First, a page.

Housing asylum seekers in barracks against health advice branded ‘moral failure’

Michael Drummond, PA South East Correspondent
·3-min read

A doctor has accused the Home Office of “moral failure” over the continued housing of asylum seekers at an ageing and virus-hit military barracks.

Napier Barracks in Kent has been used as “emergency” accommodation since September last year, despite significant welfare concerns.

But even before any residents had moved in Public Health England (PHE) gave warnings that the dormitories on the military site were “not suitable” for use, according to court documents.

In the months since it opened, coronavirus has surged behind the barbed wire fences with at least 120 residents testing positive.

Despite this, the Home Office has continued to defend its use of the Ministry of Defence-owned barracks.

Napier Barracks incident
Napier Barracks in Folkestone, Kent following a fire at the site (Gareth Fuller/PA)

Last week, Home Secretary Priti Patel said the site is “Covid-compliant” and “has been from day one”.

Immigration minister Chris Philp said last month that those housed in Napier Barracks were staying in “safe, suitable, Covid-compliant accommodation”.

At least four residents at Napier Barracks have attempted suicide and others have self-harmed, according to court documents.

Dr Jill O’Leary, the leading GP for charity the Helen Bamber Foundation’s medical advisory service, said the news that the Home Office had apparently rejected a PHE warning was “very, very sad but not surprising”.

She told the PA news agency: “We have been very vocal about our concerns about the unsuitability of the barracks and the fact that it wasn’t Covid-19 compliant which is evidenced by the fact that there was obviously this Covid-19 outbreak.”

Dr O’Leary said the barracks had been chosen for “political expediency” and the continued use amounted to a “moral failure”.

She added: “The barracks need to be evacuated, there’s no justification and no argument left for keeping people in there.”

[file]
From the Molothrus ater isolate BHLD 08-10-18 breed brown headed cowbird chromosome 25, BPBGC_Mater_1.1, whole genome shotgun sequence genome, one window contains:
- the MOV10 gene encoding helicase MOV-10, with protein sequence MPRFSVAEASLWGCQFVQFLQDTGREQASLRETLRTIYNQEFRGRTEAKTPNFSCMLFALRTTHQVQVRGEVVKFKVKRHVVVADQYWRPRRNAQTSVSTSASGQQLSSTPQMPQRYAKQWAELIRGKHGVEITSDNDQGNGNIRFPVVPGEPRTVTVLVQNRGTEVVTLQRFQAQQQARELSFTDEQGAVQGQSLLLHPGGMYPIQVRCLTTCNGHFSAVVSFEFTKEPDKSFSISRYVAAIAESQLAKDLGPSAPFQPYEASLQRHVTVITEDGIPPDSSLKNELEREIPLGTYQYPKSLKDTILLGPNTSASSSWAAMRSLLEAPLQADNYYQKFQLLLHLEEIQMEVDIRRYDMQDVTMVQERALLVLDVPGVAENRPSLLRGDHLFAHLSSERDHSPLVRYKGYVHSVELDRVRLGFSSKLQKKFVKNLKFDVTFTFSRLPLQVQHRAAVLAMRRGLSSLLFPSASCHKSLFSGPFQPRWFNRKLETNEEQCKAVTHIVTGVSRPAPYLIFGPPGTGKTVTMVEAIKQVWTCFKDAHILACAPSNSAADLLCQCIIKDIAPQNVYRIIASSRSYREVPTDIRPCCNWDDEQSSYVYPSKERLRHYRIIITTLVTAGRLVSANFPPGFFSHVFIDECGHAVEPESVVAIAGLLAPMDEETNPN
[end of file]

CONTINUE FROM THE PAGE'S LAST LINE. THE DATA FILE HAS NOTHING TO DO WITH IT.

Doctors and lawyers from organisations including the Helen Bamber Foundation, Doctors of the World and Freedom from Torture have been monitoring the situation at the barracks.

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The site has been used to house up to 400 residents, but reports suggest many have been moved off the site in recent days with around 50 remaining.

Lawyers representing six men previously housed at Napier Barracks, all of whom are said to be “survivors of torture and/or human trafficking”, say it must be “immediately” closed down.

In a witness statement, in court documents, they remark on the “troubling” revelation that PHE warned the Home Office that the dormitories “were not suitable” for use – advice which was rejected.

They also allege that “no Home Office official has visited the site since November 13 2020” – a claim the Home Office has denied.

That the Home Office had been warned by PHE that the dormitories were not suitable was mentioned in the department’s submissions to the court and was not disputed by its spokesperson.

The Home Office spokesperson said: “The Government provides safe, warm and secure accommodation with three nutritious meals served a day, all paid for by the taxpayer.

“Napier has previously accommodated army personnel and it is wrong to say it is not adequate for asylum seekers.

“The Home Office has worked extremely closely with Public Health England to minimise risks of coronavirus and this track record will be robustly defended in court.”

The spokesperson added that Tuesday’s hearing was “one step in the legal process”, adding “the Home Office has not lost or conceded the case”.

Bella Sankey, director of charity Detention Action, said: “Of course PHE warned Priti Patel that her refugee camp experiment would put public health at risk – anyone with a passing interest in Covid transmission can see this.

“The Home Office should fully concede, close the barracks and save lives without delay.”